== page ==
Swimming helps these athletes fight back pain
Arthritis, an inflammatory joint condition, affects people of all ages. Osteoarthritis and rheumatoid arthritis are the two most common types. Arthritis sufferers often experience pain, stiffness, swelling, redness, and decreased joint range of motion. Osteoarthritis is a normal result of aging or may occur after a joint injury. Pain stems from wear-and-tear to cartilage that prevents joint bones from sliding smoothly over one another. With rheumatoid arthritis, the body’s immune system mistakenly attacks joints, causing inflammation of the membranes needed to lubricate the joints and surrounding tissues. It can also affect other parts of the body and may occur at any age.
Osteoarthritis cannot be cured. Treatment is aimed at controlling symptoms. Regular exercise to help maintain joint movement is essential. Although exercise is also important in the treatment of rheumatoid arthritis, lifelong treatment with medications is usually required to modify the disease and prevent joint destruction.
59-year-old Karlene Denby has osteoarthritis and degenerative scoliosis in her spine. She started swimming after other competitive activities aggravated her condition. In the 1980s and ‘90s, she often finished in the top three in running races and triathlons. “Now I cannot even jog without feeling as if a knife was stuck in my lower back.” Since joining U.S. Masters Swimming in 1989, she’s hit the Top 10 list every year. “I'm hoping to keep that streak going.”
Denby’s 90-minute workouts with Houston Cougar Masters include 4,000 to 4,300 meters of swimming, kicking, and pulling; different strokes at varied speeds and distances. She prefers longer events to sprints and freestyle and backstroke to the short axis strokes. “Swimming is essential for both my physical and mental well-being. My condition worsens if I spend significant time out of the pool.”
Peter McCoy lives in Harvest, Ala. and trains with the Madison Titans.
“I was diagnosed with arthritis in my lower back at age 39. My doctor said it was likely due to some reckless things I did in my teens and 20s.” By the time it was diagnosed, his back pain had become chronic. “I was cycling to relieve pain. When I wasn’t consistent, I ended up in bed two to three days a month.” His physician advised him to lose weight and build core strength or undergo surgery.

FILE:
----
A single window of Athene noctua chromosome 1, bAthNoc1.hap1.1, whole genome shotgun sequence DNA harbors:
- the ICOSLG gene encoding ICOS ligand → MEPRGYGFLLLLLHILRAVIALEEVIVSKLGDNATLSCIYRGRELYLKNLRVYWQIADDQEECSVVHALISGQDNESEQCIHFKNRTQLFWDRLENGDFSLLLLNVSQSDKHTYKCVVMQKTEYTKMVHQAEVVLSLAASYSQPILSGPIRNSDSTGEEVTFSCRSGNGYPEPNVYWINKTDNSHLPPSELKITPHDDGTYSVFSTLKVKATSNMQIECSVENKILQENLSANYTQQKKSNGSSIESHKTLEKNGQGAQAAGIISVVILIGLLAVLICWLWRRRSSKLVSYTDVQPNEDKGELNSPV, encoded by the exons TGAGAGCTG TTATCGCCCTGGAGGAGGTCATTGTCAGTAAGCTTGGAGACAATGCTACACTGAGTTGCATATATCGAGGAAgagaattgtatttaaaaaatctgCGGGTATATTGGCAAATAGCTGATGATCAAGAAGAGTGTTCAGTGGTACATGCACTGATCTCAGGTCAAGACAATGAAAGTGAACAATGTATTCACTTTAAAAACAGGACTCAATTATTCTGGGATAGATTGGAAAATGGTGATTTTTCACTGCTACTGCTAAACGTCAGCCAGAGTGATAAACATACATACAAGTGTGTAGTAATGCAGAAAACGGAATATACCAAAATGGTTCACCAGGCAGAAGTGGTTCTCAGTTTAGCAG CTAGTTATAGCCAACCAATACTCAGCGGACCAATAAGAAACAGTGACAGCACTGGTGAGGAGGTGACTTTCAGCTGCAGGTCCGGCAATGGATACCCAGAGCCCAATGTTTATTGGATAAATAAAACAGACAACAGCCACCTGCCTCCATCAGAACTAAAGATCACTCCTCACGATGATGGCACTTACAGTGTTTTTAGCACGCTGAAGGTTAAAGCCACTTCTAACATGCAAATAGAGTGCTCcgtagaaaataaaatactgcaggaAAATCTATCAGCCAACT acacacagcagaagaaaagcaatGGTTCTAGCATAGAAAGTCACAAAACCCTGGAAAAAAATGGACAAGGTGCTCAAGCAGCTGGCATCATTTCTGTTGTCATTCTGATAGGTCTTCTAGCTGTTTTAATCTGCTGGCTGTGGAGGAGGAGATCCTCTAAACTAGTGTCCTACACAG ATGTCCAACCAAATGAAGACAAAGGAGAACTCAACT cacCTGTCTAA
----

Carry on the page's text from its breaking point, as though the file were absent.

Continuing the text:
In November 2008, his wife bought him some swim supplies and he worked up to swimming 2 miles daily, doing “all slow freestyle with no breaks. My back was feeling great—it was the first winter in three or four years that I wasn’t completely debilitated.”
The following year, he joined USMS. “Everyone had high school or college experience. It had been 27 years since I had attempted anything other than freestyle, so I learned them all again.” Varying strokes helped him maximize range-of-motion in the joints to relieve stiffness.
Lately, McCoy is keeping up with the others. “My teammates challenge me and to an extent hold me accountable. Fighting off back pain is a motivating factor but I want to be at practice every morning—I’d do it even if I didn’t have arthritis. So long as I make it to the pool every day, I hardly notice it [pain].”
These two swimmers’ stories and the research confirm that swimming is an ideal form of exercise for individuals with arthritis. Although the Arthritis Foundation recommends water temperatures between 83 to 88 degrees, Denby and McCoy train in cooler water, as they are training regularly and put considerably more yardage than the average lap swimmer.
Mayo Clinic specialists suggest an initial warm-up phase, such as dynamic stretches on deck and slow swimming for 10 minutes or more, to give joints time to ease into movement. Swimmers are advised to slow down if joint inflammation or redness becomes apparent.
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